Culturally certain things become acceptable and unacceptable as time goes on and they evolve. Logic and personal safety dictates the evolution of the culture to make certain actions wrong (as do certain neural-chemical reactions that cause paternal instincts). Random killing is a detriment to the growth and safety of a community, so they make killing within the group unacceptable. Unacceptable becomes wrong. Wrong becomes evil and part of the faith the group grows and creates over time. As these communities meet other communities they either come to a mutual agreement to get along or they end up battling it out. Either way, in the end there will only be one larger community and they will have a greater accepted understanding of what is acceptable and not. What they see as good and evil. What their created gods see as good and evil.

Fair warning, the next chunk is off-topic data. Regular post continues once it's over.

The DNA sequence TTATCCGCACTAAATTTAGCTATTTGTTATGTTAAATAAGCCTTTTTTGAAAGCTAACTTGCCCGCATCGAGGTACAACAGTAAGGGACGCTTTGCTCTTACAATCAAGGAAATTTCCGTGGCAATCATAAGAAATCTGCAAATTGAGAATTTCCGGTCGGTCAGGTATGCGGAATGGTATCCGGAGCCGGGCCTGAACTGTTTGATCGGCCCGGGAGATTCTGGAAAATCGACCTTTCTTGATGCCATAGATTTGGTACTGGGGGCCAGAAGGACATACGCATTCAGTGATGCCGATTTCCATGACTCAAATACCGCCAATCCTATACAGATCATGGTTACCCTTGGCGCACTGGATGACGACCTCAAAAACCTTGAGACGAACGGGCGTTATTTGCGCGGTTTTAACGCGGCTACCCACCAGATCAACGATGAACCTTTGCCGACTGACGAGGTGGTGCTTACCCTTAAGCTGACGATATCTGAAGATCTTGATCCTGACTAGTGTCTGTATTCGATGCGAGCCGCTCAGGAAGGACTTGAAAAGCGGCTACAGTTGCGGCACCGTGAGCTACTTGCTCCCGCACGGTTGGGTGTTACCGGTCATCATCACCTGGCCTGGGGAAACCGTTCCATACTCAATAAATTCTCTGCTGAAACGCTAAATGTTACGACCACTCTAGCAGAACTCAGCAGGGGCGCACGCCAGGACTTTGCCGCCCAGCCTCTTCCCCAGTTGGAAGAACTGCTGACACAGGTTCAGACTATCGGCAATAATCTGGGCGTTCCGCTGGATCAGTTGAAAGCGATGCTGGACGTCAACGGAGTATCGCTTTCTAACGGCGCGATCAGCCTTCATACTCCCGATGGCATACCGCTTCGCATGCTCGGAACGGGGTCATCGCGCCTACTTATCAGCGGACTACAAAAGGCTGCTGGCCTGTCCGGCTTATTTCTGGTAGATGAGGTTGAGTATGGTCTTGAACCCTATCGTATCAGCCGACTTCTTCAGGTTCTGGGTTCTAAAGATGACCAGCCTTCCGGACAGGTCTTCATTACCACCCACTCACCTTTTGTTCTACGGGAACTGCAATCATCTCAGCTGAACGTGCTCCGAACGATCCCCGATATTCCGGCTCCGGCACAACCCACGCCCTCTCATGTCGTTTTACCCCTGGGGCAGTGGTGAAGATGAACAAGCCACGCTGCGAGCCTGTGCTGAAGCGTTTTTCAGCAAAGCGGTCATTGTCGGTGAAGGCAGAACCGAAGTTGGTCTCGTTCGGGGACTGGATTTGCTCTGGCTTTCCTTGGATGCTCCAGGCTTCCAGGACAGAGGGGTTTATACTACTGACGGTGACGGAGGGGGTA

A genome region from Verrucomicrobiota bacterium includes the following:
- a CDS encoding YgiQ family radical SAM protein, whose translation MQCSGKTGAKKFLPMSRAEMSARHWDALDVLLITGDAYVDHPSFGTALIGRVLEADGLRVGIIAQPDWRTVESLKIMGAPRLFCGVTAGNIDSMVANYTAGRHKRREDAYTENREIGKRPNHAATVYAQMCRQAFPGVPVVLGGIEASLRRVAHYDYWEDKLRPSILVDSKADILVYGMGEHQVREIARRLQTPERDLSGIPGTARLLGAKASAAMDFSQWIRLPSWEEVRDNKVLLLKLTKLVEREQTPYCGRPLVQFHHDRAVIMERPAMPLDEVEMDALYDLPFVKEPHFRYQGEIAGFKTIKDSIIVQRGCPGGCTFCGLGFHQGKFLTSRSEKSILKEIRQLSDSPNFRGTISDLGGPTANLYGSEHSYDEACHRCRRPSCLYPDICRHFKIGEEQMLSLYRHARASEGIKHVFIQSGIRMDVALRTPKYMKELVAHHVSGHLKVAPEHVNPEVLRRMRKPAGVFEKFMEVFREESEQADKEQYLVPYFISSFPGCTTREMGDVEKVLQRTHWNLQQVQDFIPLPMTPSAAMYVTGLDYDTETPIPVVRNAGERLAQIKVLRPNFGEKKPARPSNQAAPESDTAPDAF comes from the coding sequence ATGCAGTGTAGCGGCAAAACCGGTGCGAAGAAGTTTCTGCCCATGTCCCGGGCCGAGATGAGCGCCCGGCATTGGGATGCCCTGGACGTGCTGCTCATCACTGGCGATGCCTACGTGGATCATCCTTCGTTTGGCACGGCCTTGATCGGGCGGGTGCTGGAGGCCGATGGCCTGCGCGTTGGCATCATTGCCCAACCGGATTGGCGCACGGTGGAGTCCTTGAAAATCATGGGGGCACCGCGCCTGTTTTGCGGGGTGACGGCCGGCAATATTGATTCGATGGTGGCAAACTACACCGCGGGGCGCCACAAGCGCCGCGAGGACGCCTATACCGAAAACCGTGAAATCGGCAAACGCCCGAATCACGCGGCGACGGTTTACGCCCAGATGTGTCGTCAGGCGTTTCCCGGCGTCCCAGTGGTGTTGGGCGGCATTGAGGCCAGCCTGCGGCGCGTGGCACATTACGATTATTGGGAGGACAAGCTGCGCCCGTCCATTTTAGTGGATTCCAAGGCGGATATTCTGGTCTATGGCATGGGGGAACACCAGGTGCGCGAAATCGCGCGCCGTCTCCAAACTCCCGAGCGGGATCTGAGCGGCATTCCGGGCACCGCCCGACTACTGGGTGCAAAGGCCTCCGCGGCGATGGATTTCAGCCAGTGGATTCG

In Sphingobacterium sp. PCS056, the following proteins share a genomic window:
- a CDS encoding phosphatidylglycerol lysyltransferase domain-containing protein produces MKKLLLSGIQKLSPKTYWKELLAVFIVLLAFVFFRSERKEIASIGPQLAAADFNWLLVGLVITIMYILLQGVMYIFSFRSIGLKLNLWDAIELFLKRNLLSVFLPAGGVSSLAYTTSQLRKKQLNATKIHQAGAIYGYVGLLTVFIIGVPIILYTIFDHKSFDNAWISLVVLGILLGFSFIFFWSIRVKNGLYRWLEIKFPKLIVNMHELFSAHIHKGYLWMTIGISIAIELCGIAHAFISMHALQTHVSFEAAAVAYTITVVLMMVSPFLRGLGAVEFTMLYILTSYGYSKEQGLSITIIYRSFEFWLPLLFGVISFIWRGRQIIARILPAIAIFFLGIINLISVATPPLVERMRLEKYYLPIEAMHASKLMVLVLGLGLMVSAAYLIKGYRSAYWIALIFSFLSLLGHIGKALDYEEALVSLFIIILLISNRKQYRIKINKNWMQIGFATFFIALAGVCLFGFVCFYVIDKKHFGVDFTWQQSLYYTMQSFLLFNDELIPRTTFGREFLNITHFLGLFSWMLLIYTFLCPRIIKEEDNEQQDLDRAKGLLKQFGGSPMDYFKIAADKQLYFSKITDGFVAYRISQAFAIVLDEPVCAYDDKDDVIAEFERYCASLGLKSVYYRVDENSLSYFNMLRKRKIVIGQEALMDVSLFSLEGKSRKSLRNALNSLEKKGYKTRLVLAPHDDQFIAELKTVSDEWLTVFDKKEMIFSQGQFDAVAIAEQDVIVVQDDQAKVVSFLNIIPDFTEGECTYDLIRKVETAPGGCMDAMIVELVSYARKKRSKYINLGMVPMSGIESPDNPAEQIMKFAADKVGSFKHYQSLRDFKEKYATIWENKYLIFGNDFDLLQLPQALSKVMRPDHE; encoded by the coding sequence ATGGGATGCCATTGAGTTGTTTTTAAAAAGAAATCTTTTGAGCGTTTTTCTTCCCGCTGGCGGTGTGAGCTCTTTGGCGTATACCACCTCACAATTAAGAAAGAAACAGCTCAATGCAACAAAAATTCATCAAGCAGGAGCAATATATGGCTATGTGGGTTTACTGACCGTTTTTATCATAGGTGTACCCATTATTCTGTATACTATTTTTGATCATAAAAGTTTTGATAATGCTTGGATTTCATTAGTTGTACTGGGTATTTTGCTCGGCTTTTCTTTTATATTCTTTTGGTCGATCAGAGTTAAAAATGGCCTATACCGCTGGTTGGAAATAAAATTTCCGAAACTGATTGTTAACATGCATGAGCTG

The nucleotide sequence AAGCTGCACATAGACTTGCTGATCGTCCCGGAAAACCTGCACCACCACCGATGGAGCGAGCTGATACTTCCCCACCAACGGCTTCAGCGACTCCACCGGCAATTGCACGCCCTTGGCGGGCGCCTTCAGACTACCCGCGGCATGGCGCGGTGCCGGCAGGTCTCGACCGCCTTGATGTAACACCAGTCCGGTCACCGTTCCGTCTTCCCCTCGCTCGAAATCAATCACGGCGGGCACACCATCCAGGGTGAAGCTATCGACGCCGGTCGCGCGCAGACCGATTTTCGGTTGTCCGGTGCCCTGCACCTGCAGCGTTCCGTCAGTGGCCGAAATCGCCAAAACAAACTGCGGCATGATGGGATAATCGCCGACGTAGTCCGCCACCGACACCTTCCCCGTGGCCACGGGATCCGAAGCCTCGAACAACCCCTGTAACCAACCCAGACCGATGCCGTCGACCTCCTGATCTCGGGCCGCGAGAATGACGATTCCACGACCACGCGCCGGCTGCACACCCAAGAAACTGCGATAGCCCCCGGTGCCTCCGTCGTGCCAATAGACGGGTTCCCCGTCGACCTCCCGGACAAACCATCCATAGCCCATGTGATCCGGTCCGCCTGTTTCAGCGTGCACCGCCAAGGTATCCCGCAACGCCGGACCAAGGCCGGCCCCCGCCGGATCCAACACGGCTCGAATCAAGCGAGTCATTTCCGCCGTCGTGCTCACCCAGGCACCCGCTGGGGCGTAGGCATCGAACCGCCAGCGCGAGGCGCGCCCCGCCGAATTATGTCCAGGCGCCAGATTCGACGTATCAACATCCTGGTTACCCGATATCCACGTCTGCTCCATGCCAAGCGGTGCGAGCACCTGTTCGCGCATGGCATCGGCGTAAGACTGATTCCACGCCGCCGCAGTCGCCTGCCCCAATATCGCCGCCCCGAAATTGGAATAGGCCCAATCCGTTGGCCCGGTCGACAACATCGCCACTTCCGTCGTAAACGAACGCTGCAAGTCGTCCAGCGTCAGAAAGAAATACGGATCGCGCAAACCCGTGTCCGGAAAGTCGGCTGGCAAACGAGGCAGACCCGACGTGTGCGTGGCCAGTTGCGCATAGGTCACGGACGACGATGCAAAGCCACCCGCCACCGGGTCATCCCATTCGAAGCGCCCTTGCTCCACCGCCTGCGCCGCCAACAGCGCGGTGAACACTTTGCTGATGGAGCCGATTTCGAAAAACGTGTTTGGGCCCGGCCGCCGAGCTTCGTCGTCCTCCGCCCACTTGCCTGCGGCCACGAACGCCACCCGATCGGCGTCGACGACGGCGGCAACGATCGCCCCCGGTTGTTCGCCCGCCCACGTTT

If it was the ants that evolved to be the dominant social intelligent species on a planet the concepts of good and evil would completely different (or possibly even non-existent). They have a completely hive mentality, where the individuals mean nothing and the hive as a whole is all that matters. The death of one of the hive means nothing, even if it was at the hands of another of the hive, as long as the hive as a whole continues and moves forward from that point. Hell, I have seen hundreds and thousands of ants pushed into a deadly liquid or stream (killing them) so that others can walk over the dead bodies to get to the other side. Extrapolate this out into a culture that would evolve from them and you would not see the same good and evil that we accept as normal.